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Volume 22 No. 11
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Visa signs 33 athletes for Olympic campaign

Longtime Olympic sponsor Visa will use a global roster heavy on American, Canadian and Brazilian athletes to lead its marketing surrounding the 2016 Rio Games.

Gold medal-winning decathlete Ashton Eaton, sprinter English Gardner and dominant triathlete Gwen Jorgensen are among the Americans newly identified by Visa last week when it unveiled its 33-person roster of Team Visa during an event in San Francisco.

Visa, rated as the best-known Olympic sponsor by sports executives in a Turnkey Sports poll in July, has endorsed more than 300 Olympians over the years and is closely watched for its choices and tactics each cycle.

Brianne Theisen-Eaton and husband Ashton Eaton are both on Visa’s Olympic roster for Rio.
Photo by: GETTY IMAGES
Visa will use the athletes in a campaign promoting its digital payment products, said Ricardo Fort, senior vice president of global brand, product and sponsorship marketing. Along with their odds of success in Rio and home-country marketability, Visa also looks for the athletes with a track record of innovating, Fort said, whether it be in training tactics, equipment use or other unconventional methods.

Visa requires all Team Visa athletes to sign the same terms despite their widely varying value as commercial assets, banking that some elite athletes will sign at below their market value in exchange for the prestige and worldwide platform Visa offers. Visa also can open doors to deals elsewhere in the financial services industry.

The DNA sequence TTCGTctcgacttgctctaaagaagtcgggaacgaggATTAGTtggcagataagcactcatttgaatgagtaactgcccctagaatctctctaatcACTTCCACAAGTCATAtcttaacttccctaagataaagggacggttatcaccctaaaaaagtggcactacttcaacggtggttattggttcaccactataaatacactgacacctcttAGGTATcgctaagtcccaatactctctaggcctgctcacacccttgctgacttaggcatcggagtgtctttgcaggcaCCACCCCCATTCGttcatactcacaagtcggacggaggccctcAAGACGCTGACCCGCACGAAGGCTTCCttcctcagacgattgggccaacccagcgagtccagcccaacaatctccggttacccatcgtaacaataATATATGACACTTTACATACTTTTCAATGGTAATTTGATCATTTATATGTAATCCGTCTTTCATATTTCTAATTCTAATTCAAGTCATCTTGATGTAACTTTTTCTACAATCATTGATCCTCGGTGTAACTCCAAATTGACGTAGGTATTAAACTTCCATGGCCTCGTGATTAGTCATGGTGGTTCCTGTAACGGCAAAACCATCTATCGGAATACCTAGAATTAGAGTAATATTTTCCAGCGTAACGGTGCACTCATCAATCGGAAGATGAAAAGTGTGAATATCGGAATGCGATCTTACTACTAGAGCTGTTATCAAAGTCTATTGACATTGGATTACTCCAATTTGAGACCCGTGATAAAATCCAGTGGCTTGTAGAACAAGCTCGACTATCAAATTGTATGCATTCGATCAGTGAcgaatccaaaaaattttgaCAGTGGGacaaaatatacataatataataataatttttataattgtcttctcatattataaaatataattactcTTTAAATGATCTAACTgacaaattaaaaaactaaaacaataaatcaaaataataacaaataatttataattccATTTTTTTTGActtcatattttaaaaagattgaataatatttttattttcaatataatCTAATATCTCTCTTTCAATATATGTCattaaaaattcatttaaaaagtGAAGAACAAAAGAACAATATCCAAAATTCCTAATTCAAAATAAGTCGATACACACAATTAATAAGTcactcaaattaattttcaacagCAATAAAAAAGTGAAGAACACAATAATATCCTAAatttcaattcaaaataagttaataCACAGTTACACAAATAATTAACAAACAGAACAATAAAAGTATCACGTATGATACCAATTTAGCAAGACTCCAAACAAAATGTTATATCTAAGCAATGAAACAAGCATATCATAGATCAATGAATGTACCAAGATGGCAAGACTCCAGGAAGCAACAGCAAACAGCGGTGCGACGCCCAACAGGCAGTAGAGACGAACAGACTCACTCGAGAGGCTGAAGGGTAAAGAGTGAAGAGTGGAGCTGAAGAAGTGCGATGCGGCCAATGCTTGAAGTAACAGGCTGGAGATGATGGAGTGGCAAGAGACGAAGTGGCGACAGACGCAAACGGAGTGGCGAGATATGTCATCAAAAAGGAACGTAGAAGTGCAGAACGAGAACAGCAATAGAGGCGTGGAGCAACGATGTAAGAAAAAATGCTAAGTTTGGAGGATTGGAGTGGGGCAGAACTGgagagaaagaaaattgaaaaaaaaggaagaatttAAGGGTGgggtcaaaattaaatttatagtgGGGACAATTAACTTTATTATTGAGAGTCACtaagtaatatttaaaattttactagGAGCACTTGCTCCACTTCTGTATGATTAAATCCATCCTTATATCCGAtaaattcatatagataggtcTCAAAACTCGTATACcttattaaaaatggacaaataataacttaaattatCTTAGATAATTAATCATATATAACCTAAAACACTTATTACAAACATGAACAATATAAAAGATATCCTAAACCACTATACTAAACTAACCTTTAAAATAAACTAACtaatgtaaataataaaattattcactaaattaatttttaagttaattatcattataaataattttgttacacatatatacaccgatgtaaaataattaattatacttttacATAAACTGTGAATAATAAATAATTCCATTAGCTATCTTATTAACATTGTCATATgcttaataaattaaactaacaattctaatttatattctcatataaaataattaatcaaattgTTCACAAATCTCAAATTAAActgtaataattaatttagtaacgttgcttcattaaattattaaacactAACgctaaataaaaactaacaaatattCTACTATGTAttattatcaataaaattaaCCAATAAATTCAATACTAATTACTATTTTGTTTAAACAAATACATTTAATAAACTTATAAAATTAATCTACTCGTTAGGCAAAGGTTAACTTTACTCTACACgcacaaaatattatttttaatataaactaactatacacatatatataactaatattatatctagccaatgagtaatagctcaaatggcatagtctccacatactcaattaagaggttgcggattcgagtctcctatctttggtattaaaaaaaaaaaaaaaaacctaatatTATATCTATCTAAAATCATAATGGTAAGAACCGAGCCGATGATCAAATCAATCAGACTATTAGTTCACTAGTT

Sources pegged the price of the deals around $20,000 including performance incentives, a fraction of what well-known, elite Olympians can make in a sponsorship deal. Visa declined to

comment on terms.

Expect the athletes to be promoting Visa Checkout, a digital payment service customers can use across devices. “As the product rolls out throughout the rest of the world, we want the athletes to be spokespeople for Visa Checkout,” Fort said. “We also want them to understand where the future of payments is going to be.”

The list’s nationality breakdown reflects Visa’s global business priorities. Eight athletes hail from Olympic host country Brazil, six each from the U.S. and Canada, and three from Russia. For the 2012 London Olympics, 12 Americans signed with Visa.

The roster is a work in progress, Fort said, adding that the full Team Visa will include 40 to 50 athletes, down from a group of more than 60 four years ago. Five of the 33 so far are Paralympians.

Some of the athletes have long been associated with Team Visa, or had been previously announced, such as U.S. women’s national soccer team forward Carli Lloyd, who signed shortly after winning the World Cup in July. Longtime Visa-sponsored beach volleyball star Kerri Walsh Jennings and Paralympian Alana Nichols round out the U.S. part of Team Visa. Canadian swimmer Ryan Cochrane and Brazilian beach volleyball legend Emanuel Rego are among the most prominent global members.

Notable for his absence from Visa’s list of endorsers is 18-time gold medalist Michael Phelps, who had been a Team Visa member since the global concept was created in 2004.

“He may be part of Team Visa in the future, he’s just not as of today,” Fort said.

Octagon Olympic & Action Sports Managing Director Peter Carlisle, Phelps’ agent, said, “We have been in discussions. They have indicated their interest to continue with Michael, but we haven’t made any decisions yet.”